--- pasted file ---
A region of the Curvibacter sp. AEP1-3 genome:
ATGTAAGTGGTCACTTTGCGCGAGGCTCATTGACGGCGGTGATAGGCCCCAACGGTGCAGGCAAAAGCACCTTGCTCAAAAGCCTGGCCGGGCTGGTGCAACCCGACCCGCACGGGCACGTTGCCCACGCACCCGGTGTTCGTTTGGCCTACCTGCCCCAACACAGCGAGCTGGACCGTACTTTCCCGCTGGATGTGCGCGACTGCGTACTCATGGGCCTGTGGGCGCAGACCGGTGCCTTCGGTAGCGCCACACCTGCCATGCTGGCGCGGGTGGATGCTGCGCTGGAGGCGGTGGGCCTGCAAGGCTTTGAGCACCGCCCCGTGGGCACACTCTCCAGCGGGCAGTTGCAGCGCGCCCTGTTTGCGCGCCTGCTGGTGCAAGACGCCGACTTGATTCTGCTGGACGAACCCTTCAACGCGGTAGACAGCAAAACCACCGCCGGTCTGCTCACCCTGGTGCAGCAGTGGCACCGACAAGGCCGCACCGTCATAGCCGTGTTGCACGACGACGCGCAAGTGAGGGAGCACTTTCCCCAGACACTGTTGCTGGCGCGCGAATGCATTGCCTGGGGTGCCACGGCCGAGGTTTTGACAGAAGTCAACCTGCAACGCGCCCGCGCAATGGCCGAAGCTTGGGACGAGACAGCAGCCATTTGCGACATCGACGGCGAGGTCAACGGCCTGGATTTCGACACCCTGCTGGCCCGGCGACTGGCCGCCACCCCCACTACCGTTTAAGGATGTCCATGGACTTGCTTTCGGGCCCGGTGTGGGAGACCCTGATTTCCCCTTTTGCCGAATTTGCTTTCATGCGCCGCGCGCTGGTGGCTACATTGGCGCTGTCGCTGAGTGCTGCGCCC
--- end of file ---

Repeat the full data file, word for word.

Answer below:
A region of the Curvibacter sp. AEP1-3 genome:
ATGTAAGTGGTCACTTTGCGCGAGGCTCATTGACGGCGGTGATAGGCCCCAACGGTGCAGGCAAAAGCACCTTGCTCAAAAGCCTGGCCGGGCTGGTGCAACCCGACCCGCACGGGCACGTTGCCCACGCACCCGGTGTTCGTTTGGCCTACCTGCCCCAACACAGCGAGCTGGACCGTACTTTCCCGCTGGATGTGCGCGACTGCGTACTCATGGGCCTGTGGGCGCAGACCGGTGCCTTCGGTAGCGCCACACCTGCCATGCTGGCGCGGGTGGATGCTGCGCTGGAGGCGGTGGGCCTGCAAGGCTTTGAGCACCGCCCCGTGGGCACACTCTCCAGCGGGCAGTTGCAGCGCGCCCTGTTTGCGCGCCTGCTGGTGCAAGACGCCGACTTGATTCTGCTGGACGAACCCTTCAACGCGGTAGACAGCAAAACCACCGCCGGTCTGCTCACCCTGGTGCAGCAGTGGCACCGACAAGGCCGCACCGTCATAGCCGTGTTGCACGACGACGCGCAAGTGAGGGAGCACTTTCCCCAGACACTGTTGCTGGCGCGCGAATGCATTGCCTGGGGTGCCACGGCCGAGGTTTTGACAGAAGTCAACCTGCAACGCGCCCGCGCAATGGCCGAAGCTTGGGACGAGACAGCAGCCATTTGCGACATCGACGGCGAGGTCAACGGCCTGGATTTCGACACCCTGCTGGCCCGGCGACTGGCCGCCACCCCCACTACCGTTTAAGGATGTCCATGGACTTGCTTTCGGGCCCGGTGTGGGAGACCCTGATTTCCCCTTTTGCCGAATTTGCTTTCATGCGCCGCGCGCTGGTGGCTACATTGGCGCTGTCGCTGAGTGCTGCGCCC